Initial public offering (IPO) or stock market launch is a type of public offering in which shares of a company are sold to institutional investors and usually also retail (individual) investors; an IPO is underwritten by one or more investment banks, who also arrange for the shares to be listed on one or more stock exchanges. Through this process, colloquially known as floating, or going public, a privately held company is transformed into a public company. Initial public offerings can be used: to raise new equity capital for the company concerned; to monetize the investments of private shareholders such as company founders or private equity investors; and to enable easy trading of existing holdings or future capital raising by becoming publicly traded enterprises.

Short (finance) practice of selling securities or other financial instruments that are not currently owned

In finance, a short sale is the sale of an asset that the seller has borrowed in order to profit from a subsequent fall in the price of the asset. After borrowing the asset, the short seller sells it to a buyer at the market price at that time. Subsequently, the resulting short position is "covered" when the seller repurchases the same asset in a market transaction and delivers the purchased asset back to the lender to replace the asset that was initially borrowed. In the event of an interim price decline, the short seller will profit, since the cost of (re)purchase will be less than the proceeds received upon the initial (short) sale. Conversely, the short position will result in a loss if the price of a shorted asset rises prior to repurchase.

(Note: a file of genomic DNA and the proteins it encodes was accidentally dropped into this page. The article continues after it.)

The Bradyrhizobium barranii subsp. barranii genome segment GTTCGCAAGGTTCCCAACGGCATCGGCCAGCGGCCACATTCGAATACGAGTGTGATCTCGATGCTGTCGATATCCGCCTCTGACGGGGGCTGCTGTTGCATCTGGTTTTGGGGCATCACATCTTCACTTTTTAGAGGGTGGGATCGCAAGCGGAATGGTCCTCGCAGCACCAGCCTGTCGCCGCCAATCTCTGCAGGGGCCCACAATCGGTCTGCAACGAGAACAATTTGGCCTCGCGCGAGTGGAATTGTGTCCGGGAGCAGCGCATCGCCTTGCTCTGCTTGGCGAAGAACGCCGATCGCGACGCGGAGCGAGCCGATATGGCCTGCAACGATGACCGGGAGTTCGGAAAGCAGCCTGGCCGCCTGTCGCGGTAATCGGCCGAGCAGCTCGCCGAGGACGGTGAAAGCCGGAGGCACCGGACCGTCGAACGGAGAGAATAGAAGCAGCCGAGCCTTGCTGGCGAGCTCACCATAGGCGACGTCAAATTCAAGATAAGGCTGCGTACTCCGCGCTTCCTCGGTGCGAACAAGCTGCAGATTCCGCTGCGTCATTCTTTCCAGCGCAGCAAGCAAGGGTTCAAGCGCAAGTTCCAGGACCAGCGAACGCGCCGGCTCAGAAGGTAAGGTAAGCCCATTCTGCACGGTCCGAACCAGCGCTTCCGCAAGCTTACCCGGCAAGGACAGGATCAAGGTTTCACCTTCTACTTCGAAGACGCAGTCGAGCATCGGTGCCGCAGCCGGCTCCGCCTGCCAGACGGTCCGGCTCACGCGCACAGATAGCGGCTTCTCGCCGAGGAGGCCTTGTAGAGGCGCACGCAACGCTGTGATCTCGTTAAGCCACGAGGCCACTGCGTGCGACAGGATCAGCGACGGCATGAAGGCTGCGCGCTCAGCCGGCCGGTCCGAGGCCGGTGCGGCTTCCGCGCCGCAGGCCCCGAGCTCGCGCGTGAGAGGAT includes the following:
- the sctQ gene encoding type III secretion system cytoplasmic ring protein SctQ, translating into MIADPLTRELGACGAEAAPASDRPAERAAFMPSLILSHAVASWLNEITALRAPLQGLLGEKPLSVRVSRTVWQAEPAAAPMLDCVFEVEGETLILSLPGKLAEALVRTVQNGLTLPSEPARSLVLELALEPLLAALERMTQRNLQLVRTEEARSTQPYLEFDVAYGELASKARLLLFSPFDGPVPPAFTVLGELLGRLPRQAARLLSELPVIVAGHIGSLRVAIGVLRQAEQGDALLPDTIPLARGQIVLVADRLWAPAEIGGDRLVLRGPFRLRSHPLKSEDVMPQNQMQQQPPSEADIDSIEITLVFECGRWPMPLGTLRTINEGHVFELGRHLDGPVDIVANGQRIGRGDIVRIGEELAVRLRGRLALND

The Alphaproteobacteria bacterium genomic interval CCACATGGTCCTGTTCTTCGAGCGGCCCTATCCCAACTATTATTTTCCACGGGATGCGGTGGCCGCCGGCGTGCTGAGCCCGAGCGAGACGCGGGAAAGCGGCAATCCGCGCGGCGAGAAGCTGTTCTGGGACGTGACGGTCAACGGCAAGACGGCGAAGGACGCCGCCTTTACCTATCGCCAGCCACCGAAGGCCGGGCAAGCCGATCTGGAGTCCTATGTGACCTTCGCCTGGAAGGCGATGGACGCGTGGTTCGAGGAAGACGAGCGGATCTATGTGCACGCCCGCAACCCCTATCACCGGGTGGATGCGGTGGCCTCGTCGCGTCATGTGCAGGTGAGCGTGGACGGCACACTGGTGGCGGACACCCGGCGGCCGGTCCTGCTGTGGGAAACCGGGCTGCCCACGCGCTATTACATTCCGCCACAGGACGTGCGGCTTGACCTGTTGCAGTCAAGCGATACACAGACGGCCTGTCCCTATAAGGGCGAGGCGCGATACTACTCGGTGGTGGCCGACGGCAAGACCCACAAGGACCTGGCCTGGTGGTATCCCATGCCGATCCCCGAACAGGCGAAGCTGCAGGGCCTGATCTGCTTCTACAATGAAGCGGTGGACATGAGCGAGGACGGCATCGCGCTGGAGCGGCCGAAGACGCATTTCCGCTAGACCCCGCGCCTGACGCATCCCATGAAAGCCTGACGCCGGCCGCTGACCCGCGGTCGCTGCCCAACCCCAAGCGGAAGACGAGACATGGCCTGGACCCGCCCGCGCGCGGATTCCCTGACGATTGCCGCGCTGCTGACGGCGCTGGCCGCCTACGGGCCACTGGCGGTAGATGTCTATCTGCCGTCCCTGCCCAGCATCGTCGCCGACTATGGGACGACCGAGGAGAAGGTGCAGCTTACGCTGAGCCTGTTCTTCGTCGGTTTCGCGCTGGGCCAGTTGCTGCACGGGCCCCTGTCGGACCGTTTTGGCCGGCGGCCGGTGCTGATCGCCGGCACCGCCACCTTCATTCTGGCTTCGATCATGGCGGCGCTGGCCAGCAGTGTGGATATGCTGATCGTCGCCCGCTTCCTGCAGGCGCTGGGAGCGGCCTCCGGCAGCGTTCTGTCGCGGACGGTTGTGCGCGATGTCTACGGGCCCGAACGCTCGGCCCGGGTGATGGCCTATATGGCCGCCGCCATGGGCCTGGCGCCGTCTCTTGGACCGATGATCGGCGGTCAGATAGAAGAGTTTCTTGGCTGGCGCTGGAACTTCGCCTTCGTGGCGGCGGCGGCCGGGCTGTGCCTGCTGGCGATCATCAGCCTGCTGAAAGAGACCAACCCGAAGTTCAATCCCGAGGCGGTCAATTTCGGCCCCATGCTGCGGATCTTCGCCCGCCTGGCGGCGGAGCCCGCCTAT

Hedge (finance)

A hedge is an investment position intended to offset potential losses or gains that may be incurred by a companion investment. A hedge can be constructed from many types of financial instruments, including stocks, exchange-traded funds, insurance, forward contracts, swaps, options, gambles, many types of over-the-counter and derivative products, and futures contracts.

Rights issue

A rights issue or rights offer is a dividend of subscription rights to buy additional securities in a company made to the company's existing security holders. When the rights are for equity securities, such as shares, in a public company, it is a non-dilutive(can be dilutive) pro rata way to raise capital. Rights issues are typically sold via a prospectus or prospectus supplement. With the issued rights, existing security-holders have the privilege to buy a specified number of new securities from the issuer at a specified price within a subscription period. In a public company, a rights issue is a form of public offering.

A reverse takeover or reverse merger takeover is the acquisition of a public company by a private company so that the private company can bypass the lengthy and complex process of going public. The transaction typically requires reorganization of capitalization of the acquiring company. Sometimes, conversely, the private company is bought by the public listed company through an asset swap and share issue.

In finance, margin is collateral that the holder of a financial instrument has to deposit with a counterparty to cover some or all of the credit risk the holder poses for the counterparty. This risk can arise if the holder has done any of the following:

Stock dilution, also known as equity dilution, is the decrease in existing shareholders’ ownership of a company as a result of the company issuing new equity. New equity increases the total shares outstanding which has a dilutive effect on the ownership percentage of existing shareholders. This increase in the number of shares outstanding can result from a primary market offering, employees exercising stock options, or by issuance or conversion of convertible bonds, preferred shares or warrants into stock. This dilution can shift fundamental positions of the stock such as ownership percentage, voting control, earnings per share, and the value of individual shares.